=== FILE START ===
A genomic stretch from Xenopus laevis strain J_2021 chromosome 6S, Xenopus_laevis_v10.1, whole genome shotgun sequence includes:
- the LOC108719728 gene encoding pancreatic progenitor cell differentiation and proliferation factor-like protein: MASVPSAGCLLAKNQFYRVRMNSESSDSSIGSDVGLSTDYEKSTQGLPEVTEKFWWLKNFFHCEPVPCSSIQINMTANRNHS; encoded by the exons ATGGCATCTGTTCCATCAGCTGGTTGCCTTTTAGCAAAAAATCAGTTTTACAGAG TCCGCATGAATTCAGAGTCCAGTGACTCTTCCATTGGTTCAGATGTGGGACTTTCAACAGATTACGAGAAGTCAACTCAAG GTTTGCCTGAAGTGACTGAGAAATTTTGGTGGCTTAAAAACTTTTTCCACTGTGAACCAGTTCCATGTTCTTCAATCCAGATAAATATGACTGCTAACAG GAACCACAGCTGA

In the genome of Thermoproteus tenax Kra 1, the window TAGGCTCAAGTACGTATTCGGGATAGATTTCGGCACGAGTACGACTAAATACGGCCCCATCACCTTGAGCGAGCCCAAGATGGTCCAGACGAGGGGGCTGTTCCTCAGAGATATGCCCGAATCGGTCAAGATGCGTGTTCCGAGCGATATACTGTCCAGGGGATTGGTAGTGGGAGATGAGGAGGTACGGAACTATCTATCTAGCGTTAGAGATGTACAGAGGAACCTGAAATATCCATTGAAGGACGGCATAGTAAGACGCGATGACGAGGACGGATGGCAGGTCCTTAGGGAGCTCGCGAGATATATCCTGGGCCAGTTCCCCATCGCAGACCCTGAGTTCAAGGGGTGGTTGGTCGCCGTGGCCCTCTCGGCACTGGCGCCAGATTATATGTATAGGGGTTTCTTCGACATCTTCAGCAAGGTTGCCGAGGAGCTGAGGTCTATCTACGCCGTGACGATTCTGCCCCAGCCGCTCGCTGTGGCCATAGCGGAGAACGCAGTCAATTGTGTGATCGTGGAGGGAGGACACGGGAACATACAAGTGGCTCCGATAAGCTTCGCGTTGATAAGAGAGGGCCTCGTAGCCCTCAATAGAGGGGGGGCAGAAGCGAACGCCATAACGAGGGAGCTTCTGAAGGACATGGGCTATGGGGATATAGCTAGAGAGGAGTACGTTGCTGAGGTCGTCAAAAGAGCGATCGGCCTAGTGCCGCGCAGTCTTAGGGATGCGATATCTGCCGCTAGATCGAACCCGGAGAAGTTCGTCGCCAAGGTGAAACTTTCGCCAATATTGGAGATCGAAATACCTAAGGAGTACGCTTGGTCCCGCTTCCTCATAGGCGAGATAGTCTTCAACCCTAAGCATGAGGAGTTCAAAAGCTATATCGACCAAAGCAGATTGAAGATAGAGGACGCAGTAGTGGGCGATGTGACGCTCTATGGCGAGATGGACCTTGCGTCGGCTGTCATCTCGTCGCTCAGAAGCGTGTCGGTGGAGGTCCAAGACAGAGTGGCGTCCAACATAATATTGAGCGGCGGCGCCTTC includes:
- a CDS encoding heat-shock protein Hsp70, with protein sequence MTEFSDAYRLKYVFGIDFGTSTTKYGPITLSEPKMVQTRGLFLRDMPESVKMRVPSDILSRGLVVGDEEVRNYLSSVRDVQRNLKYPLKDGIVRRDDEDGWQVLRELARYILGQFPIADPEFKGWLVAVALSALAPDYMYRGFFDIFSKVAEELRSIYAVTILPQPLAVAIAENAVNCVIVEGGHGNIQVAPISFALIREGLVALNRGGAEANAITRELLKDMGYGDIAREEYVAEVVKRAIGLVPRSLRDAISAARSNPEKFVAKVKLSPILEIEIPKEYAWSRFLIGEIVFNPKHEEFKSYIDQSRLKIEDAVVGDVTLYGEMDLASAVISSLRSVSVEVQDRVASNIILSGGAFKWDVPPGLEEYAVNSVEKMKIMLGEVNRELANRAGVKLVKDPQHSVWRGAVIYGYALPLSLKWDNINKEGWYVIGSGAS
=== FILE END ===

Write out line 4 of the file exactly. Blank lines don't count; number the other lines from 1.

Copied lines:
- a CDS encoding heat-shock protein Hsp70, with protein sequence MTEFSDAYRLKYVFGIDFGTSTTKYGPITLSEPKMVQTRGLFLRDMPESVKMRVPSDILSRGLVVGDEEVRNYLSSVRDVQRNLKYPLKDGIVRRDDEDGWQVLRELARYILGQFPIADPEFKGWLVAVALSALAPDYMYRGFFDIFSKVAEELRSIYAVTILPQPLAVAIAENAVNCVIVEGGHGNIQVAPISFALIREGLVALNRGGAEANAITRELLKDMGYGDIAREEYVAEVVKRAIGLVPRSLRDAISAARSNPEKFVAKVKLSPILEIEIPKEYAWSRFLIGEIVFNPKHEEFKSYIDQSRLKIEDAVVGDVTLYGEMDLASAVISSLRSVSVEVQDRVASNIILSGGAFKWDVPPGLEEYAVNSVEKMKIMLGEVNRELANRAGVKLVKDPQHSVWRGAVIYGYALPLSLKWDNINKEGWYVIGSGAS